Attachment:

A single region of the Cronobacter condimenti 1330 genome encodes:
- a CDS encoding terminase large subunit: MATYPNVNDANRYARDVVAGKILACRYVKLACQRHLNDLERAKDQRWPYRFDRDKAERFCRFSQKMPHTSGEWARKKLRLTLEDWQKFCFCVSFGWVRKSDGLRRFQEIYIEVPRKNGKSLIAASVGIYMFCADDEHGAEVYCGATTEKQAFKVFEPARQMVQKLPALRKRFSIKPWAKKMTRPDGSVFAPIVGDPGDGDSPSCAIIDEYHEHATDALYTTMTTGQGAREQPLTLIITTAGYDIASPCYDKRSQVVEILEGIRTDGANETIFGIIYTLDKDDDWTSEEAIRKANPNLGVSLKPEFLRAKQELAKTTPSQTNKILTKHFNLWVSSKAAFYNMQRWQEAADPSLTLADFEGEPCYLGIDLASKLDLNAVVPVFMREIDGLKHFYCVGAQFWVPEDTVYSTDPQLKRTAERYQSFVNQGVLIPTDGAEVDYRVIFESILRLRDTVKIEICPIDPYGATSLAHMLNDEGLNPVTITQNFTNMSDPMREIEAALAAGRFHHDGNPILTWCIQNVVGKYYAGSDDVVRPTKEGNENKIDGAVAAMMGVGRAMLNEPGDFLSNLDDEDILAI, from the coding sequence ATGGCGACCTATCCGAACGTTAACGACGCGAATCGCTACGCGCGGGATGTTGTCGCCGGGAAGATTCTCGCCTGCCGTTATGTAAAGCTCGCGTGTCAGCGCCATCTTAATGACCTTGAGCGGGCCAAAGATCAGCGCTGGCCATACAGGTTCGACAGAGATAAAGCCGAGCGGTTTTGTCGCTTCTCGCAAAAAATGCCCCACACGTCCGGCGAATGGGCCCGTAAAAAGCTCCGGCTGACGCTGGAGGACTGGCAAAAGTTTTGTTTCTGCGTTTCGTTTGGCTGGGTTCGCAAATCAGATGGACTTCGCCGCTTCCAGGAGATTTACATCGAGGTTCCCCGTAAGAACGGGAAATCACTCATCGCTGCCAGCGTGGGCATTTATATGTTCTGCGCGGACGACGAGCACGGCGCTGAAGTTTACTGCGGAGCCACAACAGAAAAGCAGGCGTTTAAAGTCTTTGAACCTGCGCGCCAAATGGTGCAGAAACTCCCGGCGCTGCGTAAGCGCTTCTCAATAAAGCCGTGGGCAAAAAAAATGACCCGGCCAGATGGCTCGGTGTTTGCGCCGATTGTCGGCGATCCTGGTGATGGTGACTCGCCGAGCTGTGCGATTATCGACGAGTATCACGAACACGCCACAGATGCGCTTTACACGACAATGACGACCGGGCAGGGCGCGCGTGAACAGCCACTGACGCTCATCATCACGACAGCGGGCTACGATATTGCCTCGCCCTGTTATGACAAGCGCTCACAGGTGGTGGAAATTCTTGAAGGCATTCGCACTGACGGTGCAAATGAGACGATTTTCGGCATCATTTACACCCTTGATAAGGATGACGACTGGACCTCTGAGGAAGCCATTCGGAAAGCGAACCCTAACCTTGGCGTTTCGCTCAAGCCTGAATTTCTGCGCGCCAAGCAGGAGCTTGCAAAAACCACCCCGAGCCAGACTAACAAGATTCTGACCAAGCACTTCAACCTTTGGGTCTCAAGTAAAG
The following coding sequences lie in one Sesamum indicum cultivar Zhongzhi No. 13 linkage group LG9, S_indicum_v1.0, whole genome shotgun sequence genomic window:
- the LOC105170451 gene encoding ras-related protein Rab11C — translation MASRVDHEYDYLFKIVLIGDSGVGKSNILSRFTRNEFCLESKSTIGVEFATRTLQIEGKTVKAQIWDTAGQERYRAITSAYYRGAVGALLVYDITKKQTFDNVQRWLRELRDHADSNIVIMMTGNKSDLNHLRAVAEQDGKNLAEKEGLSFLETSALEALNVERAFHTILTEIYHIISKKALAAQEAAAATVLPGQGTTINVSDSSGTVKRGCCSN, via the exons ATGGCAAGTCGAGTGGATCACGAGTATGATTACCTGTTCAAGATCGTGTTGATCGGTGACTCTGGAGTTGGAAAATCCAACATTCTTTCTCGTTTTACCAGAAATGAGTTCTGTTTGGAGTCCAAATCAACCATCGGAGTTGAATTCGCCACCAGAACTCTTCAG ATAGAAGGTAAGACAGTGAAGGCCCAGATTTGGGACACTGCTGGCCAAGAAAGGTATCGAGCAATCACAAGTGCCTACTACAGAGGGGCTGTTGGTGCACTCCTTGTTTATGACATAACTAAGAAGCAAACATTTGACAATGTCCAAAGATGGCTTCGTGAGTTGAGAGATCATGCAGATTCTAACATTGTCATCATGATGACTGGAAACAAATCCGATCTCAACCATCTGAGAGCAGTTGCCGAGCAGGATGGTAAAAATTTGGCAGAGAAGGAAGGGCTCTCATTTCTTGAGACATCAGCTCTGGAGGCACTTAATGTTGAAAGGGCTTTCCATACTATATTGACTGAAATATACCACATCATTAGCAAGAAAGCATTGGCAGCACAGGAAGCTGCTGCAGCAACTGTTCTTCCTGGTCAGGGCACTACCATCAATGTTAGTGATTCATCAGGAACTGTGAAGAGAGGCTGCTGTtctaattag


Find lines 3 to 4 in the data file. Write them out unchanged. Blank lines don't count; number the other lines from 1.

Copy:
The following coding sequences lie in one Sesamum indicum cultivar Zhongzhi No. 13 linkage group LG9, S_indicum_v1.0, whole genome shotgun sequence genomic window:
- the LOC105170451 gene encoding ras-related protein Rab11C — translation MASRVDHEYDYLFKIVLIGDSGVGKSNILSRFTRNEFCLESKSTIGVEFATRTLQIEGKTVKAQIWDTAGQERYRAITSAYYRGAVGALLVYDITKKQTFDNVQRWLRELRDHADSNIVIMMTGNKSDLNHLRAVAEQDGKNLAEKEGLSFLETSALEALNVERAFHTILTEIYHIISKKALAAQEAAAATVLPGQGTTINVSDSSGTVKRGCCSN, via the exons ATGGCAAGTCGAGTGGATCACGAGTATGATTACCTGTTCAAGATCGTGTTGATCGGTGACTCTGGAGTTGGAAAATCCAACATTCTTTCTCGTTTTACCAGAAATGAGTTCTGTTTGGAGTCCAAATCAACCATCGGAGTTGAATTCGCCACCAGAACTCTTCAG ATAGAAGGTAAGACAGTGAAGGCCCAGATTTGGGACACTGCTGGCCAAGAAAGGTATCGAGCAATCACAAGTGCCTACTACAGAGGGGCTGTTGGTGCACTCCTTGTTTATGACATAACTAAGAAGCAAACATTTGACAATGTCCAAAGATGGCTTCGTGAGTTGAGAGATCATGCAGATTCTAACATTGTCATCATGATGACTGGAAACAAATCCGATCTCAACCATCTGAGAGCAGTTGCCGAGCAGGATGGTAAAAATTTGGCAGAGAAGGAAGGGCTCTCATTTCTTGAGACATCAGCTCTGGAGGCACTTAATGTTGAAAGGGCTTTCCATACTATATTGACTGAAATATACCACATCATTAGCAAGAAAGCATTGGCAGCACAGGAAGCTGCTGCAGCAACTGTTCTTCCTGGTCAGGGCACTACCATCAATGTTAGTGATTCATCAGGAACTGTGAAGAGAGGCTGCTGTtctaattag